To bring you thus together, 'tis no fin :
Sith that the justice of your title to him
Doth flourish the deceit. Come, let us go;
Our corn's

to reap;

for yet our tilth's to fow. (22) (Exe, (22) - for yet our tythe's to fow.] It must be tilth; that is, our tillage is yet to be made; our grain is yet to be put in the ground; the project, from which we expect to profit in the issue, is till to be

put in hand,

[blocks in formation]

Prov.

Chead?

- SCENE changes to the Prison.

Enter Provost and Clown.
TOME hither, firrah : can you cut off a man's

head? Clown. If the man be a batchelor, Sir, I can : but if he be a marry'd man, he is his wife's head, and I can never cut off a woman's head.

Prov. Come, Sir, leave me your snatches, and yield me a direct answer. To-morrow morning are to die Claudio and Barnardine : here is in our prison a common executioner, who in his office lacks a helper ; if you will take it on you to aflilt him, it shall redeem you from

your gyves :, if not, you shall have your full time of imprisonment, and your deliverance with an unpitied whipping ; for you have been a notorious bawd.

Clown. Sir, I have been an unlawful bawd, time out of mind, but yet I will be content to be a lawful hangman: I would be glad to receive fome inftruction from my fellow-partner. Prov. What hoa, Abhorfon! where's Abhorfon, there?

Enter Abhorson.
Abbor. Do you call, Sir?

Prov. Sirrah, here's a fellow will help you to-morrow in your execution ; if you think it meet, compound with him by the year, and let him abide here

if f not, use him for the present, and dismiss him. He cannot plead his estimation with you, he hath been a bawd,

Abhor. A bawd, Sir ? fy upon him, he will discredit our mystery.

Prov. Go to, Sir, you weigh equally ; a feather will turn the scale.

[Exit. Ciozn. Pray, Şir, by your good favour; (for, surely, Sir, a good favour you have, but that you have a hanging look ;) do you call, Sir, your occupation a mystery?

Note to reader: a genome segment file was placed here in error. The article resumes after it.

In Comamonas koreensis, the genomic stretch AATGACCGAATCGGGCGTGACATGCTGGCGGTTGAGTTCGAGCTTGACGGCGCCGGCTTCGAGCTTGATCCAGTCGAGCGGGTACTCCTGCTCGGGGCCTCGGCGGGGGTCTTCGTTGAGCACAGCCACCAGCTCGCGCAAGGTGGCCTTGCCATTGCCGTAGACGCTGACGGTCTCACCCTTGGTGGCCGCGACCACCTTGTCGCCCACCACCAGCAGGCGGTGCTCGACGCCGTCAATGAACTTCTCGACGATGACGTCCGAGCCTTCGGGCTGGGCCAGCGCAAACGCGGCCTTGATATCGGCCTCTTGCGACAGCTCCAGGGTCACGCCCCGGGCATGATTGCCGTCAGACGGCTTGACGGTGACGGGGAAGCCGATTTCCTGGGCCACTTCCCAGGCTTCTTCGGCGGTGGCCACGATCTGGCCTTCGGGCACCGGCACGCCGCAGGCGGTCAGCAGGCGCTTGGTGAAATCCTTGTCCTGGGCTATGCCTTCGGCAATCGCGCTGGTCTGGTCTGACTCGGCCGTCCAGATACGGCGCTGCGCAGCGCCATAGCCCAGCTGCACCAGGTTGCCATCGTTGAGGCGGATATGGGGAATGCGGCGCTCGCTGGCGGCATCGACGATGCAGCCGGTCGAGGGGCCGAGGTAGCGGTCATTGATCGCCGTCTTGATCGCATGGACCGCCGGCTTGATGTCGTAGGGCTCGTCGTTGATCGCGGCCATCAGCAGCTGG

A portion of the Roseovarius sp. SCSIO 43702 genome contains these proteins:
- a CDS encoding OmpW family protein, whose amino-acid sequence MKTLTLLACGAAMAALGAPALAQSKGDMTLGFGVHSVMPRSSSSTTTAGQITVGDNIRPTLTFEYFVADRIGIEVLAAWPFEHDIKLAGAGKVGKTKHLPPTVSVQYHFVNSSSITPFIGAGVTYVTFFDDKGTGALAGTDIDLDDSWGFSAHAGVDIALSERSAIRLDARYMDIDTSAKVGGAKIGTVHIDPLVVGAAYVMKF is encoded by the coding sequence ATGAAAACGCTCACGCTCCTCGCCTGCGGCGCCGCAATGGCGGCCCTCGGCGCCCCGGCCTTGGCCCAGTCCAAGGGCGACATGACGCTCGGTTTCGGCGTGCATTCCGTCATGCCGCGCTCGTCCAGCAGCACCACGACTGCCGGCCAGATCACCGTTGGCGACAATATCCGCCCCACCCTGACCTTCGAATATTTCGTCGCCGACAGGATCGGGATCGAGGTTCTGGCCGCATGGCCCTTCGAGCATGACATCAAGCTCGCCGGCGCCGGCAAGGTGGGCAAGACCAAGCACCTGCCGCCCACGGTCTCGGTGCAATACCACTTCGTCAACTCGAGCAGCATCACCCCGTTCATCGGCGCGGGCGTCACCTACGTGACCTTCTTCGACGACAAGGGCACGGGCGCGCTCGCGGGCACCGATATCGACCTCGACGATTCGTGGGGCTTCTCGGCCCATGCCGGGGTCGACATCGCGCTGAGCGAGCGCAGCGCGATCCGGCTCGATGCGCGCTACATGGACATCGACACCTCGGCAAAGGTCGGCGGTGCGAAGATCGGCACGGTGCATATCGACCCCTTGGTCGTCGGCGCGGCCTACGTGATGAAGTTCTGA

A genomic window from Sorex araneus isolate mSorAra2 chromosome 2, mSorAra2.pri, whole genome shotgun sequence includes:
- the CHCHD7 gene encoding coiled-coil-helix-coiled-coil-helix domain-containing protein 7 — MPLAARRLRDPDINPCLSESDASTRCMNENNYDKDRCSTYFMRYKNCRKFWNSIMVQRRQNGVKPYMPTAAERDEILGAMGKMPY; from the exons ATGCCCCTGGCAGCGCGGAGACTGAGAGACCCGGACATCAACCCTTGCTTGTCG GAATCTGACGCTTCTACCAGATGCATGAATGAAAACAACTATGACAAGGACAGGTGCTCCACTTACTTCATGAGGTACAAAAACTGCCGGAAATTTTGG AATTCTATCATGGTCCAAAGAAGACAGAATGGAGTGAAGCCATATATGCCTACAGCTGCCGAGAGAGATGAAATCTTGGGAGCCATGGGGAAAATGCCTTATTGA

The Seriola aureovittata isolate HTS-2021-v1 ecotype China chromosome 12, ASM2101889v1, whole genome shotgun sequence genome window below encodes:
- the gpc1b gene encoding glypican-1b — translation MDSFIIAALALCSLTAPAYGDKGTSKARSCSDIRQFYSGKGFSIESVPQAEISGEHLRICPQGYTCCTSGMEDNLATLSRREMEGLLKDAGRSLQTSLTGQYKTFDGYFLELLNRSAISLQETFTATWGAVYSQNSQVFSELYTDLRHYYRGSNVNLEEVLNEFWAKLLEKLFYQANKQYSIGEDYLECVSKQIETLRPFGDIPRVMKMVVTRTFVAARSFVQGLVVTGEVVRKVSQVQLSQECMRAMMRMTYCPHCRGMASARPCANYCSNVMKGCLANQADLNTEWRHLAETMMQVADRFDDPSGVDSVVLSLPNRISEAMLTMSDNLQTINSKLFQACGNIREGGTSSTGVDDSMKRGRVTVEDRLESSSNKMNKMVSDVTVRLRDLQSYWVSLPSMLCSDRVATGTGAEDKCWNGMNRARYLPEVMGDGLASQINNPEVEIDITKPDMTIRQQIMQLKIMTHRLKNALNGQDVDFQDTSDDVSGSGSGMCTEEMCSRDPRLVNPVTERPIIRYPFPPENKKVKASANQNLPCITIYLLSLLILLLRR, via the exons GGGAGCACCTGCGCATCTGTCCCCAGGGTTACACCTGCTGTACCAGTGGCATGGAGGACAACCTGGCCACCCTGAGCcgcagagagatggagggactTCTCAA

Abbore

/

with you;

Abbor. Ay, Sir; a mystery.

Clown. Painting, Sir, I have heard fwy, is a mystery ; and your whores, Sir, being inembers of my occupation, using painting, do prove my occupation a mystery: but what mystery there fould be in hanging, if I should be hang’d, I cannot imagine.

Abhor. Sir, it is a mystery. Clown. Proof, Abhor. (23) Every true man's apparel fits your thief, Clown : if it be too little for your true man, your thief thinks it big enough.

If it be too big for your true man, your thief thinks it litile enough; fo

every true inan's apparel fits your

thief.

Re-enter Provost. Prov. Are you agreed ?

Clown, Sir, I will serve him : for I do find, your hangunan is a more penitent trade than your bawd; he doth oftner ask forgiveness.

Prov. You, firrah, provide your block and your ax to-morrow, four o'clock.

Abhor. Come on, bawd, I will instruct thee in my trade; follow.

Clown. I do desire to learn, Sir ; and I hope, if you have occasion to use me for your own turn, you (24)

shall

(23) Abhor. Every true man's apparel fits your thief. Clown, If it be too little for your ibief, your true man thinks it

big enough. If it be too big for your thief, your thief thinks it liitle

enough: So every true man's apparel fits your thief ] This is a very notable passage, as it stands in all the editions; but, I dare say, is notably corrupted; and both the speeches, and the words, shuffled and misplaced. What! does the Clown ask proof, how the hangman’s irade is a mystery ; and, so soon as ever Abborson advances bois Tbefis to prove it, the Clown takes the argument out of his mouth, and perverts the very tenour of it? I am satisfied, the Poe: intended a regular Syllogism; and I submit it to judgment, whether my regularion has not restor'd that wit, and humour which was quite lost in the depravation.

(24) You shall find me yours ;This reading, I believe, was first Mr. Rowe's; and consequently adopted by the last Editor. The old

books

R 3.